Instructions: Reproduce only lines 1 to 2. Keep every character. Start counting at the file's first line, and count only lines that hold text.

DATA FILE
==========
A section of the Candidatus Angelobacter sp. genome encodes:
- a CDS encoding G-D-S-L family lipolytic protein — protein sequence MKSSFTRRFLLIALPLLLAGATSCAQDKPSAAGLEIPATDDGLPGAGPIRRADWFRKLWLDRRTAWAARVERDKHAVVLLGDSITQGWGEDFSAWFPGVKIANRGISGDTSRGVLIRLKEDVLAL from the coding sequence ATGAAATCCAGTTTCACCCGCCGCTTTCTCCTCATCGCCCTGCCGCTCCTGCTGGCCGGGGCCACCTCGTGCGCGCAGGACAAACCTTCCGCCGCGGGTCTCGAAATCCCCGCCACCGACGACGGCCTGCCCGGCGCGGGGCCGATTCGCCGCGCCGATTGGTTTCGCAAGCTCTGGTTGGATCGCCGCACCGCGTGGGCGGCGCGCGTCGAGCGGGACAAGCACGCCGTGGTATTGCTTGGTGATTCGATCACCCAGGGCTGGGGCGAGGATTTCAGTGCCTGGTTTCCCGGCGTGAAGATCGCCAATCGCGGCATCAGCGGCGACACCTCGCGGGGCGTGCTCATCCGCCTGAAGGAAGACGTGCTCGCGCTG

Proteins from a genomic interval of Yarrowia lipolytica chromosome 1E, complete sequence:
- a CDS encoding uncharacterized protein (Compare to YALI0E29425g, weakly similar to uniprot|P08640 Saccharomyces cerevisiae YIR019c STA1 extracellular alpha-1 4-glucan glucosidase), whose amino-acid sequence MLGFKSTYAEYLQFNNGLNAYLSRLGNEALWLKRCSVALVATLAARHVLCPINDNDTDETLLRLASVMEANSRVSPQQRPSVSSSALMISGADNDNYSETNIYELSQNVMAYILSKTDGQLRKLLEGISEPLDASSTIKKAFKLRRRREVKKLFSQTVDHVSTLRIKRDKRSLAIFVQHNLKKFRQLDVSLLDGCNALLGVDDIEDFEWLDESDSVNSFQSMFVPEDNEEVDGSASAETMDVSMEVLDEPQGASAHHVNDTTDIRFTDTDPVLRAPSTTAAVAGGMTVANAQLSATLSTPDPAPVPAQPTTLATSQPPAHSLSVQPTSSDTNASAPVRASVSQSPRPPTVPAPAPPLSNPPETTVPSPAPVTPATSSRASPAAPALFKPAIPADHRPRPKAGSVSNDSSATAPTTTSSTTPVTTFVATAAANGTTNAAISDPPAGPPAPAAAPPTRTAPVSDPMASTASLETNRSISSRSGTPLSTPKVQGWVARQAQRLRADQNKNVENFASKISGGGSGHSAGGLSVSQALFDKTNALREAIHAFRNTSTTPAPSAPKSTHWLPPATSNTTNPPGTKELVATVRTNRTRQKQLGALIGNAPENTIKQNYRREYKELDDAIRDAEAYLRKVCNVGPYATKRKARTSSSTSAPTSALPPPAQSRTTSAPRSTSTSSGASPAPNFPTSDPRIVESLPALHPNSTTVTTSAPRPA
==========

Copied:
A section of the Candidatus Angelobacter sp. genome encodes:
- a CDS encoding G-D-S-L family lipolytic protein — protein sequence MKSSFTRRFLLIALPLLLAGATSCAQDKPSAAGLEIPATDDGLPGAGPIRRADWFRKLWLDRRTAWAARVERDKHAVVLLGDSITQGWGEDFSAWFPGVKIANRGISGDTSRGVLIRLKEDVLAL from the coding sequence ATGAAATCCAGTTTCACCCGCCGCTTTCTCCTCATCGCCCTGCCGCTCCTGCTGGCCGGGGCCACCTCGTGCGCGCAGGACAAACCTTCCGCCGCGGGTCTCGAAATCCCCGCCACCGACGACGGCCTGCCCGGCGCGGGGCCGATTCGCCGCGCCGATTGGTTTCGCAAGCTCTGGTTGGATCGCCGCACCGCGTGGGCGGCGCGCGTCGAGCGGGACAAGCACGCCGTGGTATTGCTTGGTGATTCGATCACCCAGGGCTGGGGCGAGGATTTCAGTGCCTGGTTTCCCGGCGTGAAGATCGCCAATCGCGGCATCAGCGGCGACACCTCGCGGGGCGTGCTCATCCGCCTGAAGGAAGACGTGCTCGCGCTG